Thursday, June 24, 2010

Energy Generation in Zero Carbon Britain 2030

This morning, I went over the energy generation sector of the ZCB-2030 report I mentioned yesterday.  This is Chapter 8.  This post has a few graphs to illustrate the major choices made in the scenario.  Some things won't fully make sense until we go over the other sections, but let me try to summarize a few big picture assumptions of the scenario to try to motivate the rest.
  • Try to maintain a roughly similar middle-class lifestyle, with some compromises (eg less meat in the diet and less aviation usage).  But still, people would be living in similar quality warm housing to today, with ample food, readily available personal transportation, hot water, electricity at the flick of a switch, etc).
  • The transportation sector would be largely electrified (primarily via electric cars, but also via increased use of rail, electric scooters, etc).
  • Heat pumps would be heavily used for heat provision.  
  • The electrification of transportation and the use of heat pumps means that electricity demand would roughly double over today's level
  • Various forms of bio-energy (chiefly biogas and biochar) would be used to fill all the gaps.
  • Energy demand is assumed to be much smoother than today, primarily achieved by charging electric cars at night, and using a lot of thermal storage in buildings, so that heating can primarily be done at night when electricity demand would otherwise be lower, and then allowed to dissipate to the rest of the building during the day.
  • Relatively low levels of energy trade with the rest of the world are assumed (this isn't really necessary to make the zero-carbon part work, but I think reflects a general bias by environmentalists against trade).

 Here is overall delivered energy in this scenario:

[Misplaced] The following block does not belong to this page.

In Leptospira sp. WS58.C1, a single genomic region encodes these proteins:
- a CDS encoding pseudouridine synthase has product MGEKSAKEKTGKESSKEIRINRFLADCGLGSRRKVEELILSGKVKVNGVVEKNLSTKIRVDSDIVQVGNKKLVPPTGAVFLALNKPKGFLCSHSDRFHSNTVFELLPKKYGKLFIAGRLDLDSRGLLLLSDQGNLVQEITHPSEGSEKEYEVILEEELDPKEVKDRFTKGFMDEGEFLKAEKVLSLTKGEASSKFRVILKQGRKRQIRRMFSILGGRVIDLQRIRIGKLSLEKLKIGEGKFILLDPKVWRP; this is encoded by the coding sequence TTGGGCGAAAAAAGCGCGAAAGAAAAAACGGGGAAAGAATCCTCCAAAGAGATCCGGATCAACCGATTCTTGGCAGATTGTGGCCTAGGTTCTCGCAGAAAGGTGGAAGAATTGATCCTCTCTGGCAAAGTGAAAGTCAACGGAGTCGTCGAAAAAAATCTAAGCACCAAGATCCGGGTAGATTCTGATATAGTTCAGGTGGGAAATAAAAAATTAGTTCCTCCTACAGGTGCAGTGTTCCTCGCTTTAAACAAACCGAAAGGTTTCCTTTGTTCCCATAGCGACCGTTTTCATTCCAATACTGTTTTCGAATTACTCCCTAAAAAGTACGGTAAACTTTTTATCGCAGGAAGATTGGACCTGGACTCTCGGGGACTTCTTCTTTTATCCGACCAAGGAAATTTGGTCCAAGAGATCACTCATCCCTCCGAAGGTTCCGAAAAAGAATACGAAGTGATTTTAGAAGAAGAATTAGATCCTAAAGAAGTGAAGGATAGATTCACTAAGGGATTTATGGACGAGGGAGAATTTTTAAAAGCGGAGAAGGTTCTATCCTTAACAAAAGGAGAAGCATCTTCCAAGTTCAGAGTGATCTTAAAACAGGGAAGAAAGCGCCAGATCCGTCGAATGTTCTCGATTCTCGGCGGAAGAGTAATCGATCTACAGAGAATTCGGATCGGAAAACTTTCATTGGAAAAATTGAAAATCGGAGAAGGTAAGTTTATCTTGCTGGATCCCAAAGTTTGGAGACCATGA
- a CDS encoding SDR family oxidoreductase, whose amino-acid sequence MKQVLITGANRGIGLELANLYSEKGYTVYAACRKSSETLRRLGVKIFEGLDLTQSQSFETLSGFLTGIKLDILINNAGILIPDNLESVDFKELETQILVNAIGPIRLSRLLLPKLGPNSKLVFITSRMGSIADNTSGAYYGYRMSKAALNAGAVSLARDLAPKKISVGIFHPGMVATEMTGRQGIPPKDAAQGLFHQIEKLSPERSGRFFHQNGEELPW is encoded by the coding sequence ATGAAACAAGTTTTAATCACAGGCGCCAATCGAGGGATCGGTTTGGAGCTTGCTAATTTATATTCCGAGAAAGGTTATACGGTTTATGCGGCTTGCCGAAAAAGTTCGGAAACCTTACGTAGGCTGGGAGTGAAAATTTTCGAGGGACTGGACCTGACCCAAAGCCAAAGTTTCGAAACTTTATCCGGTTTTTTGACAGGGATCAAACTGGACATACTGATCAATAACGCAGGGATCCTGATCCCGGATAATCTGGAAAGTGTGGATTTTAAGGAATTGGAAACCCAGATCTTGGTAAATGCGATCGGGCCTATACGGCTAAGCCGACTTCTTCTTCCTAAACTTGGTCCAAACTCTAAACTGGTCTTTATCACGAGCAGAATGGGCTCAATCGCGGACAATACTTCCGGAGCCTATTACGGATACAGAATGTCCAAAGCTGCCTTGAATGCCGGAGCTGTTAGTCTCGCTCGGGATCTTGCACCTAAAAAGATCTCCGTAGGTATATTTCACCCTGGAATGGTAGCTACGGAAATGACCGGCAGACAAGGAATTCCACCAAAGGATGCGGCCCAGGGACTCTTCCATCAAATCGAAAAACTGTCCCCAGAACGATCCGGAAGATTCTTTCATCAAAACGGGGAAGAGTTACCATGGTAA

As you can see, this relies very heavily on offshore wind.  In particularly, almost three quarters of electricity production is from offshore wind:

This reflects the facts that a) wind is the most mature of the renewable options, and b) Britain has an enormous wind resource, and is a pretty lousy place to put solar power, being too far north.  The 195GW box in this next map is the area that would be required to be covered in wind farms to provide as much power as is called for.  Obviously, it's a lot of wind turbines, but it's certainly a lot less than 100% of the potential resource.

The biggest issue I see with this set of choices is that, because the entirety of Britain can be nearly windless at times, a near-complete duplication of this generation capacity has to be maintained in the bio-electricity sector, and that will have very low utilization (and thus poor economics).  The implications for land-use of so much bioenergy we'll have to look at when we go over that chapter.


Robert in Brussels said...

Are you aware of Sustainable Energy Without the Hot Air by David Mackay; a very interesting analysis of the UK's non-fossil energy potential?

The whole book, including summary, is available online.

The argument is that it might be technically possible to do without fossil fuel and have a more efficient BAU, with various options available, although it would be politically difficult and take longer than 2030.

The cost of the transition is not so well covered, and I have my doubts that we will be able to afford it.

Alexander Ac said...

I see a lot of David MacKay there ( highly recommended -, also translated to slovakian language by me :-)). At the same time off-shore wind is cca 2-times more expensive than wind over land. How is the military issue treated in the report since wind off-shore is disturbing the radar signals...

now, I do not think Britain could we zero-carbon country (what about imported stuff?) by 2030 not because I believe to Vaclav Smil on onergy transition, but because the use almost no nuclear power and because they are going to impose huge austerity measured in the UK - not good time for energy transition, I think...